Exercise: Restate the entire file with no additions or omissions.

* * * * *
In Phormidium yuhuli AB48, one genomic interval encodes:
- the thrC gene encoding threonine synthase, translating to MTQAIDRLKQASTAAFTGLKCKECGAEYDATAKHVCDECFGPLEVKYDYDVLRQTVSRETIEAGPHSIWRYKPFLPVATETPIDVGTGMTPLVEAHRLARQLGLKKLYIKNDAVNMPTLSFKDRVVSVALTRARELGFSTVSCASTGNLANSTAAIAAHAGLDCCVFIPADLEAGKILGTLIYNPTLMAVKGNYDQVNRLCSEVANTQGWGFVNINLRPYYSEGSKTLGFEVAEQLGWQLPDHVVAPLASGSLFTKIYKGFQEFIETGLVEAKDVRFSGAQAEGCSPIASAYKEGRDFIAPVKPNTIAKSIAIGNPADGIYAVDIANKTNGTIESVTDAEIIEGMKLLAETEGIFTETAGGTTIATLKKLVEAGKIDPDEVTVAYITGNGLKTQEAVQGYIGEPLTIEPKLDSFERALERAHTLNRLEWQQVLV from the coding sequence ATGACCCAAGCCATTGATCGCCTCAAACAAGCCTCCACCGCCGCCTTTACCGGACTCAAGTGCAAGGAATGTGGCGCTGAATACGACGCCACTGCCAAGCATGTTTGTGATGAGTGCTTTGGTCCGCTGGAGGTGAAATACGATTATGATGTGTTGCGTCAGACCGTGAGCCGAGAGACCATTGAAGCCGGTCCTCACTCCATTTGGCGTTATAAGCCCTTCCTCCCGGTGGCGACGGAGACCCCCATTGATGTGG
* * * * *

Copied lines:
In Phormidium yuhuli AB48, one genomic interval encodes:
- the thrC gene encoding threonine synthase, translating to MTQAIDRLKQASTAAFTGLKCKECGAEYDATAKHVCDECFGPLEVKYDYDVLRQTVSRETIEAGPHSIWRYKPFLPVATETPIDVGTGMTPLVEAHRLARQLGLKKLYIKNDAVNMPTLSFKDRVVSVALTRARELGFSTVSCASTGNLANSTAAIAAHAGLDCCVFIPADLEAGKILGTLIYNPTLMAVKGNYDQVNRLCSEVANTQGWGFVNINLRPYYSEGSKTLGFEVAEQLGWQLPDHVVAPLASGSLFTKIYKGFQEFIETGLVEAKDVRFSGAQAEGCSPIASAYKEGRDFIAPVKPNTIAKSIAIGNPADGIYAVDIANKTNGTIESVTDAEIIEGMKLLAETEGIFTETAGGTTIATLKKLVEAGKIDPDEVTVAYITGNGLKTQEAVQGYIGEPLTIEPKLDSFERALERAHTLNRLEWQQVLV from the coding sequence ATGACCCAAGCCATTGATCGCCTCAAACAAGCCTCCACCGCCGCCTTTACCGGACTCAAGTGCAAGGAATGTGGCGCTGAATACGACGCCACTGCCAAGCATGTTTGTGATGAGTGCTTTGGTCCGCTGGAGGTGAAATACGATTATGATGTGTTGCGTCAGACCGTGAGCCGAGAGACCATTGAAGCCGGTCCTCACTCCATTTGGCGTTATAAGCCCTTCCTCCCGGTGGCGACGGAGACCCCCATTGATGTGG